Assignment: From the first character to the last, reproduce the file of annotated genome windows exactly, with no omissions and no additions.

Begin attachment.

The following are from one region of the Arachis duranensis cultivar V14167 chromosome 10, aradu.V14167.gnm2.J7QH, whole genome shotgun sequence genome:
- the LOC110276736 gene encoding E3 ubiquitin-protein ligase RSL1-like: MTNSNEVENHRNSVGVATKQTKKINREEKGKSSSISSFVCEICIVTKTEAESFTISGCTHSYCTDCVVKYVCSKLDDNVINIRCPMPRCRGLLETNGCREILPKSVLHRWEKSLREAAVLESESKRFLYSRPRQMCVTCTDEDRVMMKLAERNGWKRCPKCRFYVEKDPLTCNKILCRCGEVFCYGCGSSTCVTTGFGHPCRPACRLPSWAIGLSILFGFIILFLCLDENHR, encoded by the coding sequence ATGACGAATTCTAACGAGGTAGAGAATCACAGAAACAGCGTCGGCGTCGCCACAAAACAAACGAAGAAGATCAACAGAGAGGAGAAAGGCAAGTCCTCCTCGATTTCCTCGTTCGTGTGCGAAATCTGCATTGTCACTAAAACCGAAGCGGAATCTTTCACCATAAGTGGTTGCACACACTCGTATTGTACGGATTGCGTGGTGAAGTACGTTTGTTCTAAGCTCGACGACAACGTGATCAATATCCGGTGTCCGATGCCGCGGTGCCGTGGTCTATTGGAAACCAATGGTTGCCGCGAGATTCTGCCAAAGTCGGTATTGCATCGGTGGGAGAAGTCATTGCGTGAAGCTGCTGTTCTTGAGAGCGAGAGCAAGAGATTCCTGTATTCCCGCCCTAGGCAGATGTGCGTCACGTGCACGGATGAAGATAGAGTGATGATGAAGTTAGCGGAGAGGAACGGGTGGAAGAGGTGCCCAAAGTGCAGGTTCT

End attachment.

The following are from one region of the Arachis duranensis cultivar V14167 chromosome 10, aradu.V14167.gnm2.J7QH, whole genome shotgun sequence genome:
- the LOC110276736 gene encoding E3 ubiquitin-protein ligase RSL1-like: MTNSNEVENHRNSVGVATKQTKKINREEKGKSSSISSFVCEICIVTKTEAESFTISGCTHSYCTDCVVKYVCSKLDDNVINIRCPMPRCRGLLETNGCREILPKSVLHRWEKSLREAAVLESESKRFLYSRPRQMCVTCTDEDRVMMKLAERNGWKRCPKCRFYVEKDPLTCNKILCRCGEVFCYGCGSSTCVTTGFGHPCRPACRLPSWAIGLSILFGFIILFLCLDENHR, encoded by the coding sequence ATGACGAATTCTAACGAGGTAGAGAATCACAGAAACAGCGTCGGCGTCGCCACAAAACAAACGAAGAAGATCAACAGAGAGGAGAAAGGCAAGTCCTCCTCGATTTCCTCGTTCGTGTGCGAAATCTGCATTGTCACTAAAACCGAAGCGGAATCTTTCACCATAAGTGGTTGCACACACTCGTATTGTACGGATTGCGTGGTGAAGTACGTTTGTTCTAAGCTCGACGACAACGTGATCAATATCCGGTGTCCGATGCCGCGGTGCCGTGGTCTATTGGAAACCAATGGTTGCCGCGAGATTCTGCCAAAGTCGGTATTGCATCGGTGGGAGAAGTCATTGCGTGAAGCTGCTGTTCTTGAGAGCGAGAGCAAGAGATTCCTGTATTCCCGCCCTAGGCAGATGTGCGTCACGTGCACGGATGAAGATAGAGTGATGATGAAGTTAGCGGAGAGGAACGGGTGGAAGAGGTGCCCAAAGTGCAGGTTCT